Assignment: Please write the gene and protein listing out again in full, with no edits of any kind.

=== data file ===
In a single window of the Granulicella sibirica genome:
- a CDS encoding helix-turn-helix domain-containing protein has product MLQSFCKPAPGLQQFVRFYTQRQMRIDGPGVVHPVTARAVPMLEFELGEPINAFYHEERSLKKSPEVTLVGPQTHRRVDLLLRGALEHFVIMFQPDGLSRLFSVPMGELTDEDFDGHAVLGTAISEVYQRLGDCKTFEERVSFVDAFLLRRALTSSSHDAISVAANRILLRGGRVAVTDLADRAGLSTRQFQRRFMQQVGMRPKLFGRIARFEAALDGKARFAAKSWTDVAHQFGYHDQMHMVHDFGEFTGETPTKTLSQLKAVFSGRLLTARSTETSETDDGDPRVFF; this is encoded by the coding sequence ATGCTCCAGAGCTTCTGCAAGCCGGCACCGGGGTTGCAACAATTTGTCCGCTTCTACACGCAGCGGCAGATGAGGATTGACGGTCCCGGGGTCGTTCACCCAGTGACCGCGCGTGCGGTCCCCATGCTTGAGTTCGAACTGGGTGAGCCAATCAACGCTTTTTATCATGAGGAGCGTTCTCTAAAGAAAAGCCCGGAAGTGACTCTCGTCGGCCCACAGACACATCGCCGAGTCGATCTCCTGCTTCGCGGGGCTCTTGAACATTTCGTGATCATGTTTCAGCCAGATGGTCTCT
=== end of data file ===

In a single window of the Granulicella sibirica genome:
- a CDS encoding helix-turn-helix domain-containing protein has product MLQSFCKPAPGLQQFVRFYTQRQMRIDGPGVVHPVTARAVPMLEFELGEPINAFYHEERSLKKSPEVTLVGPQTHRRVDLLLRGALEHFVIMFQPDGLSRLFSVPMGELTDEDFDGHAVLGTAISEVYQRLGDCKTFEERVSFVDAFLLRRALTSSSHDAISVAANRILLRGGRVAVTDLADRAGLSTRQFQRRFMQQVGMRPKLFGRIARFEAALDGKARFAAKSWTDVAHQFGYHDQMHMVHDFGEFTGETPTKTLSQLKAVFSGRLLTARSTETSETDDGDPRVFF; this is encoded by the coding sequence ATGCTCCAGAGCTTCTGCAAGCCGGCACCGGGGTTGCAACAATTTGTCCGCTTCTACACGCAGCGGCAGATGAGGATTGACGGTCCCGGGGTCGTTCACCCAGTGACCGCGCGTGCGGTCCCCATGCTTGAGTTCGAACTGGGTGAGCCAATCAACGCTTTTTATCATGAGGAGCGTTCTCTAAAGAAAAGCCCGGAAGTGACTCTCGTCGGCCCACAGACACATCGCCGAGTCGATCTCCTGCTTCGCGGGGCTCTTGAACATTTCGTGATCATGTTTCAGCCAGATGGTCTCT